Germany angry Brexit ‘exodus did not happen’ – study shows London continues to lead

Germany, the European Union’s largest economy, had hoped to attract British start-ups to relocate into major cities such as Berlin in the wake of the UK’s stumbling exit from the bloc. However, Lukas Breitenbach of Berlin Partner, an organisation which supports companies willing to relocate, said despite an increase in requests to move the “exodus did not happen”. Instead, British start-ups in the capital continue to thrive and outperform their international rivals located in both Germany and France.

So far in 2019, a study by consulting firm EY, found British businesses have raised almost £6 billion from investors through venture capital and financing rounds on the stock market.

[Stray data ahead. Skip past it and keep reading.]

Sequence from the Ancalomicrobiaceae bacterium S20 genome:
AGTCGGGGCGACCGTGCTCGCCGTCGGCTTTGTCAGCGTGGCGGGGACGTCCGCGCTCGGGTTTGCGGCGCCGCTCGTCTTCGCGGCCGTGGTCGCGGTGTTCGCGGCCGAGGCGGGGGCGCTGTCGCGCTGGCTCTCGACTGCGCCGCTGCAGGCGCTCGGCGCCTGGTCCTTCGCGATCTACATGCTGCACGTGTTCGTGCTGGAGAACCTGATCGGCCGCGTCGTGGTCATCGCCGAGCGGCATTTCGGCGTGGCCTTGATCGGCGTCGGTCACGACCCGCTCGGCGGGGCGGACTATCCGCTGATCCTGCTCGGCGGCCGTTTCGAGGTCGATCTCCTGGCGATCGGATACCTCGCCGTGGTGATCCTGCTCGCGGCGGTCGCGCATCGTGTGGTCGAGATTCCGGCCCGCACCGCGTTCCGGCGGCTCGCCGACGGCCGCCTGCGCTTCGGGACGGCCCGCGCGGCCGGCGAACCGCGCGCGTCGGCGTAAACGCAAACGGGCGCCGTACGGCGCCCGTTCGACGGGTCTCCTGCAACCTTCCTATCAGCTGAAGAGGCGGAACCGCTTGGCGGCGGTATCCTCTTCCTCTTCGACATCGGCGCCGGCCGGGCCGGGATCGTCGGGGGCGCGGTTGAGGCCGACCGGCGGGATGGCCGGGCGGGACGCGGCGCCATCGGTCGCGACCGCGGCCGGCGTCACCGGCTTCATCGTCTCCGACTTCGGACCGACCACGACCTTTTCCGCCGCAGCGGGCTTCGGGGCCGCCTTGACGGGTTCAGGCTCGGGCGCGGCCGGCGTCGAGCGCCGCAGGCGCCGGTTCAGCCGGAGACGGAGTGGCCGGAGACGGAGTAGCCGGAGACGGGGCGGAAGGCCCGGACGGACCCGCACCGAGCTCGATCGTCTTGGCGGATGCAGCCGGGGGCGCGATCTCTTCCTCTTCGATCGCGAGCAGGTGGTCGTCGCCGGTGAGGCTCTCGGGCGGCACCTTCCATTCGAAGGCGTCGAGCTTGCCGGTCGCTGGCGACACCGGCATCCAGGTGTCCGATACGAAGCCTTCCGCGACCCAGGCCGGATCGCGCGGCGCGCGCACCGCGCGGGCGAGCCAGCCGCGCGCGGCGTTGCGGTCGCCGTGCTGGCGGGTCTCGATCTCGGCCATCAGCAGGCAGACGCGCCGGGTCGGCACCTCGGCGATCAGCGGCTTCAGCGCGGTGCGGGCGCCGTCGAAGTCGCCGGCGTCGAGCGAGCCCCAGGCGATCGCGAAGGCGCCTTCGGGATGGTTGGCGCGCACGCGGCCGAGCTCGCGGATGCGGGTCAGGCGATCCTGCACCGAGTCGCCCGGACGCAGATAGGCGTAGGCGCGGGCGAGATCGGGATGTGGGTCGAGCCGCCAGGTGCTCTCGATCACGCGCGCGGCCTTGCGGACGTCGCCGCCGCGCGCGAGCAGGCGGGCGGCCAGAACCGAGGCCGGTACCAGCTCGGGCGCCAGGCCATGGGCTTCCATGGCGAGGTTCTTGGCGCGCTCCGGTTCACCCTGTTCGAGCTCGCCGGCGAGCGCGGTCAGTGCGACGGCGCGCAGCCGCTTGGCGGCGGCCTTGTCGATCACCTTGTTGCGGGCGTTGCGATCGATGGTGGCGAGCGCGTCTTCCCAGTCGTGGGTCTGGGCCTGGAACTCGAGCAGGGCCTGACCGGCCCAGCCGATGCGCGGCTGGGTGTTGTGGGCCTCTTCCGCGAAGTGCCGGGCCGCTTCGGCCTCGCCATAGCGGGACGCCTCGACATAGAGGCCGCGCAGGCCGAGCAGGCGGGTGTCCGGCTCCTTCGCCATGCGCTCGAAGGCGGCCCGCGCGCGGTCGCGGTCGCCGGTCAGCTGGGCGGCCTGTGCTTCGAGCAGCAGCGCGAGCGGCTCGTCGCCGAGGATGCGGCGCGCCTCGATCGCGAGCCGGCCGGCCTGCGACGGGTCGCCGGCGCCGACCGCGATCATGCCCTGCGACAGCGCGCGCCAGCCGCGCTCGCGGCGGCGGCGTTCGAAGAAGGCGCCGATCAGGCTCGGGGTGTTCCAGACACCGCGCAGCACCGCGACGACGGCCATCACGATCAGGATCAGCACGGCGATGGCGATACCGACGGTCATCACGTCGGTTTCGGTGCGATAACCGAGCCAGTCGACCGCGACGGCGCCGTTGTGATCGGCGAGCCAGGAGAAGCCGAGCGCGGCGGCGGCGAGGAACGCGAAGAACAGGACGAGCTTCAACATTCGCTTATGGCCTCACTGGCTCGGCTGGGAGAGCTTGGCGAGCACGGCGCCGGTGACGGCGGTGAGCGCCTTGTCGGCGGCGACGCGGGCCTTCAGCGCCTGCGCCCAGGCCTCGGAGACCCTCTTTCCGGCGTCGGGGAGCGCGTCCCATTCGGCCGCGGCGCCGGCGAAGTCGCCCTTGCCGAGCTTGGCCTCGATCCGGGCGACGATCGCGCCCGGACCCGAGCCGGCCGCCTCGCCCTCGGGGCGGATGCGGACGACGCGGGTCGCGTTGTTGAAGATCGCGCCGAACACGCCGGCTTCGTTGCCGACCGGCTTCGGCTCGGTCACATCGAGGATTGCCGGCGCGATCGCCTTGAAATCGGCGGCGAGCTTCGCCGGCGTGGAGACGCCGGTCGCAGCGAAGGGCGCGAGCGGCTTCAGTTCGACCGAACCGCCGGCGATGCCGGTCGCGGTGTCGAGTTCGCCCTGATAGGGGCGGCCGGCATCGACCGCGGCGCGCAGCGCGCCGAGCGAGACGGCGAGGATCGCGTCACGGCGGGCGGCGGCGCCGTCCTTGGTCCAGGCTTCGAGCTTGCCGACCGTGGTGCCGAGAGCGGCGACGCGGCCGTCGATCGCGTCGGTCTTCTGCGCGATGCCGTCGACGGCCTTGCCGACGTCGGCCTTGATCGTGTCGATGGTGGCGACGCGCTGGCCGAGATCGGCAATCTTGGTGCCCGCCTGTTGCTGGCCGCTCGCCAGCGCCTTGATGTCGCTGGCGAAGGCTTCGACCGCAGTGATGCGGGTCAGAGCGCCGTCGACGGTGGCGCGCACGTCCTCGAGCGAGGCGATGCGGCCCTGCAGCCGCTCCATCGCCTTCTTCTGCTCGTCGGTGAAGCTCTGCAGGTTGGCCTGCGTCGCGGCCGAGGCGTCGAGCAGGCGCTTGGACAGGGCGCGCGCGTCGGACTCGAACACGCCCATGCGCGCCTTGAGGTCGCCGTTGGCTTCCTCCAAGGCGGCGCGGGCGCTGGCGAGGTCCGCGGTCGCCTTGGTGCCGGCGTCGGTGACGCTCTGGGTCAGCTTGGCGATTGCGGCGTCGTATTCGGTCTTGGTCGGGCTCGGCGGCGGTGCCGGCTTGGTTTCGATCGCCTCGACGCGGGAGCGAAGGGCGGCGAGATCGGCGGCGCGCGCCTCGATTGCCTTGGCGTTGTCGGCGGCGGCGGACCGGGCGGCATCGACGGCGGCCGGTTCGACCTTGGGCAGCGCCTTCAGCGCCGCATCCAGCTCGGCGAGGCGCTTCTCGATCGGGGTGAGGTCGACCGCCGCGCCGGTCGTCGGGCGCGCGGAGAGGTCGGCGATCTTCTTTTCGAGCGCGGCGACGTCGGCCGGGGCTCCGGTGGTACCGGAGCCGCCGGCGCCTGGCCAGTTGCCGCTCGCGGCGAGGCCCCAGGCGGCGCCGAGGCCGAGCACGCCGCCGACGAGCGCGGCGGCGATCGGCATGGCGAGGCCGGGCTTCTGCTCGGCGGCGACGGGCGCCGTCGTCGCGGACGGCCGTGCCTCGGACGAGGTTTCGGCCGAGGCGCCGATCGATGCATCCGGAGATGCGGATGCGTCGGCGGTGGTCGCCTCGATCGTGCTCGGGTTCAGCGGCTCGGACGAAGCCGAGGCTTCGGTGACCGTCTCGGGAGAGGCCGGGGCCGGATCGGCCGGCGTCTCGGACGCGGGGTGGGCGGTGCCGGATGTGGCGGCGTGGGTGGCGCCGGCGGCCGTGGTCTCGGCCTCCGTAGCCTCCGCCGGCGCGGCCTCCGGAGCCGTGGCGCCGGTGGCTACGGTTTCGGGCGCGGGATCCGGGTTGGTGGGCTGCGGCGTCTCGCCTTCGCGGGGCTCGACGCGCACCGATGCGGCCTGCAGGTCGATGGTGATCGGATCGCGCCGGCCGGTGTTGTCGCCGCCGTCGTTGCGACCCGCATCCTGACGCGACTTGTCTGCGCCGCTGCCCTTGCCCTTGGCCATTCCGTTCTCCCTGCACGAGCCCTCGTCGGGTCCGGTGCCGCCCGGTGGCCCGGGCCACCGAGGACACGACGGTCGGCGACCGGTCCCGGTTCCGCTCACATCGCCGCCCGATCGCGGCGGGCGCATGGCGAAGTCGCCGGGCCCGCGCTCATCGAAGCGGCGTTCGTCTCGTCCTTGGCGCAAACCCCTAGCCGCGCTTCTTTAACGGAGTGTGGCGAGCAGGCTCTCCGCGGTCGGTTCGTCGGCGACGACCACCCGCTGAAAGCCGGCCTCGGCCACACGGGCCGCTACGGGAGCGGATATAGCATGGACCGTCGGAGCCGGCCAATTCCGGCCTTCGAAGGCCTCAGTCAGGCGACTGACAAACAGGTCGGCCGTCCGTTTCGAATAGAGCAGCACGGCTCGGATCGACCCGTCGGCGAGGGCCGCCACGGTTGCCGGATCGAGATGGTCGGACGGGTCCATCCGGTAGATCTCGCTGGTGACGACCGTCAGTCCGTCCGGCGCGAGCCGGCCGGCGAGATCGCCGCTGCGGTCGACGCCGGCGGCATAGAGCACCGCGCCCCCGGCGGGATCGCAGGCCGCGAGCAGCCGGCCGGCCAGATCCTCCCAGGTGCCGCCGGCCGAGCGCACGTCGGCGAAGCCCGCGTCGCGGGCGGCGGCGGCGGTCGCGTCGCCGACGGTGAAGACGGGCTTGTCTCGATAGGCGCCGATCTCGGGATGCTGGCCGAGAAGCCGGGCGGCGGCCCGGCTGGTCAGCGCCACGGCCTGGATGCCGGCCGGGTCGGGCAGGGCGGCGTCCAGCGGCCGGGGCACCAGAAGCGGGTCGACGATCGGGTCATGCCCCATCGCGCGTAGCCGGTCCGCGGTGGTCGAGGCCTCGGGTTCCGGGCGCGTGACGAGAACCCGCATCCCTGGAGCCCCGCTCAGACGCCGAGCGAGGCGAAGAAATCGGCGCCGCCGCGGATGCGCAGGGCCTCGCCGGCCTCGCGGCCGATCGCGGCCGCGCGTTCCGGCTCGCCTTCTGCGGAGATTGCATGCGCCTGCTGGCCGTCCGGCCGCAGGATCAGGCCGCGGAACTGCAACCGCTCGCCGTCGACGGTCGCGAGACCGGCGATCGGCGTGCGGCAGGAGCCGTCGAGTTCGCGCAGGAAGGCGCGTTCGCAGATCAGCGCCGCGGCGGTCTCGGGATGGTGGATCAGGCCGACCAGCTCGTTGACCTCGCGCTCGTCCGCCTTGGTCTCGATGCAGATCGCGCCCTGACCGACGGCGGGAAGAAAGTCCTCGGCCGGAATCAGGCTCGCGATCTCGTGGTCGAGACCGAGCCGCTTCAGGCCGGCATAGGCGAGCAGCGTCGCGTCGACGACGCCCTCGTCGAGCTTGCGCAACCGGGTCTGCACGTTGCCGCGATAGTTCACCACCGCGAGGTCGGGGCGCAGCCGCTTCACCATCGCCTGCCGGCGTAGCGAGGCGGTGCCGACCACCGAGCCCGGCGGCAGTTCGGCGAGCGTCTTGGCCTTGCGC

EY found British start-ups accounted for €5.7 billion.

Paris came in second place with €2.2 billion.

Meanwhile Berlin trailed in third-place on €2 billion.

EY partner Peter Lennartz said: “The Brexit chaos seems to have little impact on the London start-up scene.”

Yaron Valler, venture capitalist Target Global, who opened an office in London in April said: ”Brexit or no Brexit, London will always be one of the world’s most innovative, high-growth tech hubs.”

In a further damning statistic for Berlin, EY found German businesses are under increasing competition from emerging markets across Europe.

The firm found in Sweden, the number of financing rounds increased by 19 per cent, in Switzerland by 25 per cent and in Hungary by 22 per cent.

The anticipated post-Brexit boom for Germany has failed to materialise and has left the nation on the brink of a recession.

Last week the German Central Bank warned in its monthly report, the economy is expected to contract for the second consecutive three-month period.

The Bundesbank said in its report: “Germany’s economic output could have shrunk again slightly in the third quarter of 2019.”

The central bank added: “The decisive factor here is the continued downturn in the export-oriented industry.”

(Additional reporting by Monika Pallenberg)